Photography News Issue 47

Your FREE newspaper packed with the latest news, views and stories from the world of photography news Photography Issue 47 14 Aug – 7 Sept News Tests Reviews Interviews Techniques Competitions Exhibitions Clubs Produced by


A Samsung 128GB memory card Enter thecompetition onpage48 WIN!

Canon EOS 6D Mark II Canon’s entry- level full-frame

First tests

Flower power Get in close and enjoy

Turn to page 36 for a potpourri of the latest imaging kit

the floral world on page 24

Rumours abound about the newest member of the D800 family DSLR gets tested on page 32 Nikon teases D850

Over 800 images were received in the three categories – Abstract, Icon of London and Street – from the hundreds of photographers who attended our annual event back in July. The three winners each got £1500 worth of Fujifilmcameraequipment of theirownchoice. The winning and shortlisted entries are featured here but you can see all the entries on the new PN website. The new issue can be read online too without the need to register first. Photo 24 results

On its 100th anniversary last month Nikon teased the launch of its full-frame D850 camera. No specification details have been announced, but you would expect a camera with the D800 series pedigree to boast a high resolution full-frame sensor (the D810 is

36 megapixels) and an upgraded autofocus system among other things. Also, while no product images have been officially released, images on the website reveal that the D850 will have a tilting monitor – assuming these pictures are genuine of course.

No been announced but with the busy autumn buying period around the corner, we wouldexpect it tobe in the shops soon. Watch this space; we’ll keep you fully updated. release date has

Seepage 14 formore

Photography News | Issue 47 |


Photography News | Issue 47 |


Laowa’sMagic new shift News in brief

Venus Optics has unveiled the Laowa Magic Shifter Converter (MSC), which allows you to convert an ultra-wide angle lens into a shift lens. Specially designed for the Laowa 12mm f/2.8 Zero-D lens, the MSC can be used to fit Canon and Nikon mount lenses to Sony's E-mount cameras. The adapter has been built with a patented optics system. The Canon EF variant is available to pre-order now, with the Nikon AI variant available later. The guide price is expected to be £299.

Bowens gone Long established UK lighting company Bowens has gone into liquidation. Bowens was bought along with photo retailer Calumet last year by asset manager, Aurelius Group (the Group acquired WEX earlier this year). In a statement provided to Photo District News,, Calumet said the decision was due to the “the far-reaching changes affecting its market, including new, considerably less expensive products by Chinese manufacturers, product innovations by competitors, photographers, who are now only willing to invest in new equipment if the investment guarantees additional income.” It’s sad news that a British brand of 94 years whose products many of us grew up with has gone. It's also disappointing that the brand could not react effectively to the changing market conditions, which surely would have been evident to them years ago. and the changed buying behavior of professional

Getupclosewith Voigtländer

Voigtländerhasannouncedtherelease of its MACRO APO-LANTHAR 65mm f/2 Aspherical lens. The Sony E-mount macro lens is designed for full-frame cameras and offers a maximum reproduction ratio of 1:2 at a minimum focus distance of 31cm. It has both a manual focus and manual aperture controls, but also features electrical contracts to allow settings to be recorded within the EXIF data. Its apochromatic optical designreduces longitudinal chromatic aberrations. The lens weights 625g andmeasures 91.3mm. Available now, it retails for £750.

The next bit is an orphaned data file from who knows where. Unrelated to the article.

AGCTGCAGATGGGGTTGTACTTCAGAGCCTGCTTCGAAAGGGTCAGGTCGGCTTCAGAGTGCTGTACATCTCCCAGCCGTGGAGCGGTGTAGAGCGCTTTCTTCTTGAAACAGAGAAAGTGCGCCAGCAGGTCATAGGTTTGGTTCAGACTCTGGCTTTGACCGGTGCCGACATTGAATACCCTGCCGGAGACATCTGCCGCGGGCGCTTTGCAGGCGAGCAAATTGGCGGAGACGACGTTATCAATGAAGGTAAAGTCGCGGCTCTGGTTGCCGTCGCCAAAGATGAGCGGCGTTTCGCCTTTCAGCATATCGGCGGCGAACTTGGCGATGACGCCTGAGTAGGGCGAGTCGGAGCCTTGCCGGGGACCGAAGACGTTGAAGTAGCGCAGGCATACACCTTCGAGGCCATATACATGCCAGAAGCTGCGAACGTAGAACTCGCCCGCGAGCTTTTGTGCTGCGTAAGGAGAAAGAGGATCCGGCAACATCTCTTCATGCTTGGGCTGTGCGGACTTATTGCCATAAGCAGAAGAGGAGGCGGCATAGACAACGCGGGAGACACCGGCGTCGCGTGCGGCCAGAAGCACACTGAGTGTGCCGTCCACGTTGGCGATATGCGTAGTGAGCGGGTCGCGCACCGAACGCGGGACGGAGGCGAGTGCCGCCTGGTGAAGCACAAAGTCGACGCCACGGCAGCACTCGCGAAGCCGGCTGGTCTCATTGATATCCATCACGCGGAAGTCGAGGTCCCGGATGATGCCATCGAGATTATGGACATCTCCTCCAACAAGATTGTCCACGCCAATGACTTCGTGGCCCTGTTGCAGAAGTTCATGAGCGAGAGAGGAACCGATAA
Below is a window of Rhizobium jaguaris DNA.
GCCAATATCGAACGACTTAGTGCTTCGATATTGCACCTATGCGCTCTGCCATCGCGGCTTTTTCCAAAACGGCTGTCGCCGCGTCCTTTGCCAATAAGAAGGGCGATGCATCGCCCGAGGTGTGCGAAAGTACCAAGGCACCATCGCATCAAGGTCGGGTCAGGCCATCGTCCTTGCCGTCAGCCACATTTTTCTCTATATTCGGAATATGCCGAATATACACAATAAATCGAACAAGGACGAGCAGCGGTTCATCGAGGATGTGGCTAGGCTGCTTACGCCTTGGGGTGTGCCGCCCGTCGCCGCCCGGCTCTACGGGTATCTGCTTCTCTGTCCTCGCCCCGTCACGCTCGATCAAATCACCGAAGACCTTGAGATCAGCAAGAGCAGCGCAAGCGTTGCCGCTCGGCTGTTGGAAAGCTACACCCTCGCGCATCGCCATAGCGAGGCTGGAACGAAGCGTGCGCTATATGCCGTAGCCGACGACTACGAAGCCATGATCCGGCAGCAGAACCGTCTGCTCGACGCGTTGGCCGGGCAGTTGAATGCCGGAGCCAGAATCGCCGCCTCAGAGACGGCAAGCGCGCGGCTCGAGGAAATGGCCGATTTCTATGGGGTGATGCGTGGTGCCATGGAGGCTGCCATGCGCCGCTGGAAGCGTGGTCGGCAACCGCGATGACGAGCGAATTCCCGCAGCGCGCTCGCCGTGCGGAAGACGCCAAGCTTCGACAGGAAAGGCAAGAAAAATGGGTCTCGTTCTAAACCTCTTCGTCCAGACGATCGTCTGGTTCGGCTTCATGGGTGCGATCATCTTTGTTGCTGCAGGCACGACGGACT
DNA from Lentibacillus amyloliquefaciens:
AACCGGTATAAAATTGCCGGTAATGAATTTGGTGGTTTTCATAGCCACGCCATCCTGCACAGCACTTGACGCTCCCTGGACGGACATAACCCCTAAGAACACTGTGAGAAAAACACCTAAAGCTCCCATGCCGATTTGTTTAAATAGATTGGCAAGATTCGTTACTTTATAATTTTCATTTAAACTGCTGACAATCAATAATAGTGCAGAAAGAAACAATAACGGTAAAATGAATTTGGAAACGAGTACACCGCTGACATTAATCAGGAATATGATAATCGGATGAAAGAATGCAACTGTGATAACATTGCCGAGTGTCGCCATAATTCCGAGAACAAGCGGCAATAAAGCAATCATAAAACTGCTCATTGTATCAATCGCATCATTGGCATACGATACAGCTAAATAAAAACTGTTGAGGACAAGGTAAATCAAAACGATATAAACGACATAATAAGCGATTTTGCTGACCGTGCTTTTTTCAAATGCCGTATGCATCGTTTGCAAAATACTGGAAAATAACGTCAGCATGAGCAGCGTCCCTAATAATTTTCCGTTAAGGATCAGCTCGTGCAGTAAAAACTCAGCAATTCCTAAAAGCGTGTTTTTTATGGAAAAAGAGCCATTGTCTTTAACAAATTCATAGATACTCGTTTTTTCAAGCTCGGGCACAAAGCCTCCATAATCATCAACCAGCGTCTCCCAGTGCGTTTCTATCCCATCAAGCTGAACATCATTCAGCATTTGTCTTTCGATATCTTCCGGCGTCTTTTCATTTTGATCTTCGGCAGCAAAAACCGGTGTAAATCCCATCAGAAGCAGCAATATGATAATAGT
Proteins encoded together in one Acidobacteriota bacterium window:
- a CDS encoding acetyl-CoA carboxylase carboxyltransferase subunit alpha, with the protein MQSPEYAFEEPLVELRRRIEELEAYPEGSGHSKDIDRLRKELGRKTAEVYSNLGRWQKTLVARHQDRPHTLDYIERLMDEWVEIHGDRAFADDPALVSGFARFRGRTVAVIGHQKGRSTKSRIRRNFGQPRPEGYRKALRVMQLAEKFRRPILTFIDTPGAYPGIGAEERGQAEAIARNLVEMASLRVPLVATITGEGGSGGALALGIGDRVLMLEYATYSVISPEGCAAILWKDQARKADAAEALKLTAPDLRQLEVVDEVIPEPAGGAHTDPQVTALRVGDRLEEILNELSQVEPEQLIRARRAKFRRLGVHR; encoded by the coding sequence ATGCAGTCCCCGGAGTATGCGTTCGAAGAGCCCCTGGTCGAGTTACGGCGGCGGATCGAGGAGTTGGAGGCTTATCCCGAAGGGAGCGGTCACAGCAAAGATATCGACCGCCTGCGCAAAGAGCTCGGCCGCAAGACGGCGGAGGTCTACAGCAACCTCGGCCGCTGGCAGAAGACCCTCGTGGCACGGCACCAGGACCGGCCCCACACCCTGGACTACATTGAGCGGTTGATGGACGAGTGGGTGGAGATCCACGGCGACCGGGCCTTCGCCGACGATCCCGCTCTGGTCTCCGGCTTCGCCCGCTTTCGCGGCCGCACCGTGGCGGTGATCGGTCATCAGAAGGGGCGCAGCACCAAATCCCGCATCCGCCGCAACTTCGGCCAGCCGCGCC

NewLeica addition

Go light with Sirui The Sirui NT-1005X is a compact travel tripod that weighs in at 1.44kg and is strong enough to take a 8kg load. Its folded height is 36cm but fully extended it reaches a very useable 148.3cm.

The Leica TL2 features a newly developed 24-megapixel sensor and a Maestro II processor. This processor allows the camera to focus in as little as 165 milliseconds, which is three times faster than the previous model. It’s also got a faster start- up time and its electronically controlled shutter means that even when shooting at speeds up to 1/40,000sec it will be silent. What’s more the TL2 also boasts a continuous shooting rate of 20 frames-per-second. Its design has been based on the Leica TL-system and each camera is created from a single block of aluminium in the Leica factory. The TL2 offers 4K 3840x2160p video at 30 frames- per-second. Other features include built-in Wi-Fi and a 3.7in LCD touchscreen. Available now, it is priced at £1700.

The tripod comes complete with an E-10 ball head and one leg can be detached and used as a monopod. Combined with the centre column and ball head, the monopod has a working height of 154cm. The NT-1005X legs have non-slip twist locks, the centre column can be reversed for low-level shooting and there is a ballast hook too. The NT-1005X is available now and is priced at £179.99.


Photography News | Issue 47 |


The BenQ PD2500Q monitor, available for £334.99 has been professionally factory calibrated to 100% RGB and Rec.709 standards and is also Technicolor Color Certified for precise colour quality. This 25in 2K QHD (2560x1440) resolution offers viewers fine details and clarity and depth to images. It is compatible with Universal HDMI, DisplayPort, Mini DisplayPort and USB 3.1 Gen 1 connectivity. BenQDesigner monitor PD2500Q Protectyour lens withtheMarumi ExusSolidfilter Kenro has added a new range of flagship lens filters from Marumi to its range. The construction of the Marumi Exus Solid filter features hardened glass which is seven times stronger than conventional filters and its super-slim design helps to avoid vignetting. The glass also has an ultra-low reflection rate of 0.2% and for added protection its anti- static coating is water and oil repellent allowing you to remove dust and fingerprints with a soft cloth. The Exus Solid is made in Japan and is available in 13 sizes from 37-82mm, with a further three sizes yet to be announced. Prices start from £53.94.